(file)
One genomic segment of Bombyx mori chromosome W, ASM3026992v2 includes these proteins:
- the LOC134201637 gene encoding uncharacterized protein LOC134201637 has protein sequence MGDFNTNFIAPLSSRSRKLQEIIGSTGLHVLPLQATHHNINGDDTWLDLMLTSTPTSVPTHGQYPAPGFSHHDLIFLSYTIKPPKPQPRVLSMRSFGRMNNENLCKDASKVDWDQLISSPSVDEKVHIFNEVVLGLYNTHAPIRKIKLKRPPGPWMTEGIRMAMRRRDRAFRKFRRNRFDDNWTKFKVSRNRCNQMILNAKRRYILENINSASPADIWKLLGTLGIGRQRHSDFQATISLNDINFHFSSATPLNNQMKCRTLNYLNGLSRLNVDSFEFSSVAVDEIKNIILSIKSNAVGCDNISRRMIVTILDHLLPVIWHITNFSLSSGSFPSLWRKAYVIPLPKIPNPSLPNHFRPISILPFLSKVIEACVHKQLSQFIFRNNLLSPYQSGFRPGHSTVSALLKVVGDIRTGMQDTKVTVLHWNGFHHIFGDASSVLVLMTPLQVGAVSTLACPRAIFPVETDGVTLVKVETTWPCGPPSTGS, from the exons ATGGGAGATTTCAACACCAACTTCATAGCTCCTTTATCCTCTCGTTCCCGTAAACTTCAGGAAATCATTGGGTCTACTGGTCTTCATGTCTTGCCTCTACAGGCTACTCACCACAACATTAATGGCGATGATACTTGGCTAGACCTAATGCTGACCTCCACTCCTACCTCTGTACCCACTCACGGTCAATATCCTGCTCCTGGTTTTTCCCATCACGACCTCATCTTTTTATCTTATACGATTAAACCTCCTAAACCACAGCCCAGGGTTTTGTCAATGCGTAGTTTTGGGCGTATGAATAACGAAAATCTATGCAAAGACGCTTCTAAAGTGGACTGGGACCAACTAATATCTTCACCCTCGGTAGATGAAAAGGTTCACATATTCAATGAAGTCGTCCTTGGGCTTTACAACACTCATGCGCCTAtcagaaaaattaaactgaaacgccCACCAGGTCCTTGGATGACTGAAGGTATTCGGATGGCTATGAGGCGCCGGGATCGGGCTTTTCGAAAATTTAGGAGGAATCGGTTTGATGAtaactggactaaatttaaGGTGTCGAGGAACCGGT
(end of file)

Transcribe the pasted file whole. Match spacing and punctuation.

One genomic segment of Bombyx mori chromosome W, ASM3026992v2 includes these proteins:
- the LOC134201637 gene encoding uncharacterized protein LOC134201637 has protein sequence MGDFNTNFIAPLSSRSRKLQEIIGSTGLHVLPLQATHHNINGDDTWLDLMLTSTPTSVPTHGQYPAPGFSHHDLIFLSYTIKPPKPQPRVLSMRSFGRMNNENLCKDASKVDWDQLISSPSVDEKVHIFNEVVLGLYNTHAPIRKIKLKRPPGPWMTEGIRMAMRRRDRAFRKFRRNRFDDNWTKFKVSRNRCNQMILNAKRRYILENINSASPADIWKLLGTLGIGRQRHSDFQATISLNDINFHFSSATPLNNQMKCRTLNYLNGLSRLNVDSFEFSSVAVDEIKNIILSIKSNAVGCDNISRRMIVTILDHLLPVIWHITNFSLSSGSFPSLWRKAYVIPLPKIPNPSLPNHFRPISILPFLSKVIEACVHKQLSQFIFRNNLLSPYQSGFRPGHSTVSALLKVVGDIRTGMQDTKVTVLHWNGFHHIFGDASSVLVLMTPLQVGAVSTLACPRAIFPVETDGVTLVKVETTWPCGPPSTGS, from the exons ATGGGAGATTTCAACACCAACTTCATAGCTCCTTTATCCTCTCGTTCCCGTAAACTTCAGGAAATCATTGGGTCTACTGGTCTTCATGTCTTGCCTCTACAGGCTACTCACCACAACATTAATGGCGATGATACTTGGCTAGACCTAATGCTGACCTCCACTCCTACCTCTGTACCCACTCACGGTCAATATCCTGCTCCTGGTTTTTCCCATCACGACCTCATCTTTTTATCTTATACGATTAAACCTCCTAAACCACAGCCCAGGGTTTTGTCAATGCGTAGTTTTGGGCGTATGAATAACGAAAATCTATGCAAAGACGCTTCTAAAGTGGACTGGGACCAACTAATATCTTCACCCTCGGTAGATGAAAAGGTTCACATATTCAATGAAGTCGTCCTTGGGCTTTACAACACTCATGCGCCTAtcagaaaaattaaactgaaacgccCACCAGGTCCTTGGATGACTGAAGGTATTCGGATGGCTATGAGGCGCCGGGATCGGGCTTTTCGAAAATTTAGGAGGAATCGGTTTGATGAtaactggactaaatttaaGGTGTCGAGGAACCGGT